Which type of wood to use for benchwork for a portable layout?
Hello everyone, I plan to build a layout very similar to the Beer Line which was published in MR in '09. I want a light weight layout because I plan to be able to move it if necessary. What type of wood do you experts recommend for the frame of the benchwork with considerations to cost, strenght, expansion due to humidiy, and most importantly weight?
Thanks for your input.
If you are really concerned about strength, weight, and humidity aluminum might be a better choice than wood. For strength, cost, and heat I would consider cutting 3/4" plywood for the benchwork framing. For a compromise on all the factors you mention good old #1 pine 1x4's is hard to beat.
Originally Posted by mager
The weight will really come in from the surface not the frame. If you overlay everything with heavy plywood it will get weighty really quick. All of my modulars are made with 1x6 frames and 2" foam surfaces. Another big weight factor is the scenery. Plaster and real sand add the pounds quickly. I switched from real sand to Woodland Scenic's "gravel".
My latest modular is a corner. It is 4'x6.5'. #2 pine & foam construction. Weighs about 14 lbs.
[img width="150" height="200"]http://www.walkersquawker.net/images/modular_corner.JPG[/img]
Last edited by Iron Horseman; 10-02-2012 at 07:25 PM.
An open frame with one or two joists would be fine if you use clear spruce or pine 1X4. Obviously, be picky and select non-warped stock that has not been left in humid conditions that might possibly warp as it dries a bit. I let mine sit in a humidity-controlled basement for at least four days, usually a full week, and I don't stack it or weight it. I want to see what it does as it dries unfettered.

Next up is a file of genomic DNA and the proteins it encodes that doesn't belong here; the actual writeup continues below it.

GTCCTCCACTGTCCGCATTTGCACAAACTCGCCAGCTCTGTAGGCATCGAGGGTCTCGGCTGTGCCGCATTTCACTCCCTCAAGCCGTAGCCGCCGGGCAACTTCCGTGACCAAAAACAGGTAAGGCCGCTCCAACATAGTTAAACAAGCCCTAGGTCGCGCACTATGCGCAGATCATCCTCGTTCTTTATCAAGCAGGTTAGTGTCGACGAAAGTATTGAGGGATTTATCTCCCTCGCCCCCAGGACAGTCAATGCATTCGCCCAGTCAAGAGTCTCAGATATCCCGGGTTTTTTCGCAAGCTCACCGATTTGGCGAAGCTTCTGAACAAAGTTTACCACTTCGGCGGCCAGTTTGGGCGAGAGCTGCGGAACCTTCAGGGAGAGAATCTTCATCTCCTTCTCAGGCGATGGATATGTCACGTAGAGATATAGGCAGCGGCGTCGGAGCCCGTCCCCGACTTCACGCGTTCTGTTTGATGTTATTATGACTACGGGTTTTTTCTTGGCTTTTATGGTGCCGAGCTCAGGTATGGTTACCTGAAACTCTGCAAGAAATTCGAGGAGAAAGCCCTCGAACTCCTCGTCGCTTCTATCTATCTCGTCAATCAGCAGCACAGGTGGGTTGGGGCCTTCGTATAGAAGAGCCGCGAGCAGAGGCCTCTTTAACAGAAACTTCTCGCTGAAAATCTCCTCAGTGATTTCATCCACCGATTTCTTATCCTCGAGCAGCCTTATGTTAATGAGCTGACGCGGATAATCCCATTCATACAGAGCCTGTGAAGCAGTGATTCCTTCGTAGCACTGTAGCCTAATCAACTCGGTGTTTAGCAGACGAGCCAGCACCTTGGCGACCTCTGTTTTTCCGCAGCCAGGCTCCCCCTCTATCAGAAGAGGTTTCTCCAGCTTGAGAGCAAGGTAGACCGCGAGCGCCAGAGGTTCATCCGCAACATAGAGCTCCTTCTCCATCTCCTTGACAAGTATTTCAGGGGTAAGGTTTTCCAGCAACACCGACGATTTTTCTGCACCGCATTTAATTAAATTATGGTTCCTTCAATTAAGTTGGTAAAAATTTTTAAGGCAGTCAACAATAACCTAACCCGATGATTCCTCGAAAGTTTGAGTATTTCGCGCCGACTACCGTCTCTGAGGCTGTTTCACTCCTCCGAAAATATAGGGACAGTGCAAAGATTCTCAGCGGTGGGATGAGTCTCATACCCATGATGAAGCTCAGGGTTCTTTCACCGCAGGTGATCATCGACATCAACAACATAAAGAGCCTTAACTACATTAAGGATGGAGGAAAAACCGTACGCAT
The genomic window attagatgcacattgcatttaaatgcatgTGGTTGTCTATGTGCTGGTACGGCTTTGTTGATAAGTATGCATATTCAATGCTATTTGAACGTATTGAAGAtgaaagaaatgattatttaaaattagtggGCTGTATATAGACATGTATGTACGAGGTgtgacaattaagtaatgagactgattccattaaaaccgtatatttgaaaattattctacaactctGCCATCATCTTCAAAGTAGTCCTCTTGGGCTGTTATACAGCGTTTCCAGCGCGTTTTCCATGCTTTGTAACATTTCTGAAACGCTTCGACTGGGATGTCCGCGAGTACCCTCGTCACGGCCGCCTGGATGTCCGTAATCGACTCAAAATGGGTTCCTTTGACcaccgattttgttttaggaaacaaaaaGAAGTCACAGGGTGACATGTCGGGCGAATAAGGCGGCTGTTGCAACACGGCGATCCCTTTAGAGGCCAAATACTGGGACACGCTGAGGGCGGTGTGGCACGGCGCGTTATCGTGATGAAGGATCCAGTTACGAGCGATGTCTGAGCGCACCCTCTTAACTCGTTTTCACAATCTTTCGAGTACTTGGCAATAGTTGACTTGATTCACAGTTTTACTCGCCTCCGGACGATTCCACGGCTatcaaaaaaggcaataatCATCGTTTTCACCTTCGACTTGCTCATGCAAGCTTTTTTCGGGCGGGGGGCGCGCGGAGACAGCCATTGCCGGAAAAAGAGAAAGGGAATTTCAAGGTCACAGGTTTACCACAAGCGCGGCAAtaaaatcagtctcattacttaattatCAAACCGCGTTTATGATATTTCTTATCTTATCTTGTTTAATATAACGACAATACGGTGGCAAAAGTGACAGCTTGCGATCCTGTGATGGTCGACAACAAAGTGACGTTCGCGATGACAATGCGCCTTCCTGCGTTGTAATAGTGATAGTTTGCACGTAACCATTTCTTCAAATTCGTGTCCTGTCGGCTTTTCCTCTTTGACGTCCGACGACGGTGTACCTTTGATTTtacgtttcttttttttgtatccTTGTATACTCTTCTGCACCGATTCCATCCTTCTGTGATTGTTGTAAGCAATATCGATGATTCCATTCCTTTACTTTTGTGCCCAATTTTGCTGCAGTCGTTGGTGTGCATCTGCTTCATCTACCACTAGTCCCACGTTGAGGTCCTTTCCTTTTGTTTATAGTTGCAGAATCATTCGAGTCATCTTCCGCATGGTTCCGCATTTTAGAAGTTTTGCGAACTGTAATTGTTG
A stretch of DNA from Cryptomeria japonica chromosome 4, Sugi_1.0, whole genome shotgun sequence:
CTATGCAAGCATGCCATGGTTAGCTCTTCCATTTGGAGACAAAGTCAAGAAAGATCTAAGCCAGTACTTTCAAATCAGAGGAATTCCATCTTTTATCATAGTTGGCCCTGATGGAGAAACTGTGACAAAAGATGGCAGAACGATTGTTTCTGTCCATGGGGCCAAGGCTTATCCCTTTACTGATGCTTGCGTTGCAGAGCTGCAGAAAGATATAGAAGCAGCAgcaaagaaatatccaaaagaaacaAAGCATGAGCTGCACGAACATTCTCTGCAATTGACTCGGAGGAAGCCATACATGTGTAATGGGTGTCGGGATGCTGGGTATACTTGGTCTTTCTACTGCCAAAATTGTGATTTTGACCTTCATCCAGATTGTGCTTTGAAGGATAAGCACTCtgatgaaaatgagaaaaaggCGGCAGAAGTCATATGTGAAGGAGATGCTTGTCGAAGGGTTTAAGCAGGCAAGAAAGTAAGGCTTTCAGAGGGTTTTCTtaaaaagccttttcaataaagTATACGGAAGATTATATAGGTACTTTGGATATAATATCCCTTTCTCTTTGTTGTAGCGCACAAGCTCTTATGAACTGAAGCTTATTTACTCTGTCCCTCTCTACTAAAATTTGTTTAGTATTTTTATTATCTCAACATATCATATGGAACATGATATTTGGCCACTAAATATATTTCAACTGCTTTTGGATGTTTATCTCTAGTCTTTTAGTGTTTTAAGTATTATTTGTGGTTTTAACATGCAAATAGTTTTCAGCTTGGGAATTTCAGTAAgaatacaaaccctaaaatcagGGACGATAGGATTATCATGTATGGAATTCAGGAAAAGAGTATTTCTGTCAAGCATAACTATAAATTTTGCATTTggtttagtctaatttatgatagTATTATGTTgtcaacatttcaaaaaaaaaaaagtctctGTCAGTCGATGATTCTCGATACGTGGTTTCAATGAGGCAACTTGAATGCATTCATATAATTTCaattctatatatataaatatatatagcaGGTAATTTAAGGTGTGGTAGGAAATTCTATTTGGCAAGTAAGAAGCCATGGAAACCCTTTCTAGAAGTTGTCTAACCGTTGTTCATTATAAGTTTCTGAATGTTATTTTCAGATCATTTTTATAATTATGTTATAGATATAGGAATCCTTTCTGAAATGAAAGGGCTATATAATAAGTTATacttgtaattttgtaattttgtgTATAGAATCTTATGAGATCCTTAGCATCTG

I would use 1X2 spruce, fire, or pine for stilt legs in each corner with wood piece blocking around the top but end, tightly driven in with wood screws to form a chamber into which the tops of the stilts can be forced.
The same 1X2 can be used for diagonal bracing for each stilt to keep them from breaking.
With using foam as the top board, is there a concern that too much wieght from the seanery, (or a poorly placed hand for support) might go through the foam?
Thanks for your inputs.
In previous layouts, I used 2-inch foam with minimal support and had no problem with anything breaking through it or bowing it. 1/2-inch might be a different story.
As stated above, 1.5" and thicker foam are fairly strong. However, it can be significantly marred if not protected at its borders, so it should be inset into the frame as much as possible. That's why I said 'open' frame. The 1X2 joist or two below it will help to support it from anything but a determined knee or serious and regrettable accident.
Originally Posted by mager
You could place 1/4" plywood between the joists and the bottom surface of the foam for even more protection, but you will be adding about four pounds to the whole.
There are some demos on youtube I was looking at last night that are quite interesting. So many options.
Read this article:
To have a light weight stiff module keep the amount of material to a minimum. Read up on aircraft structures for ideas.
Another method is to use thin panels sandwiched over a very light weight core (foam, honey comb, etc). One of my favorite materials for panels is 1/4" Luan. With a foam backing or just light pine 1x2's a stiff light weight structure can be built.
What size/dimensions are you thinking about????
I will copy the Beer Line project layout in terms of frame dimensions. 2 sections of 2'x4' and 2 sections of 2'x8'.
I like trains!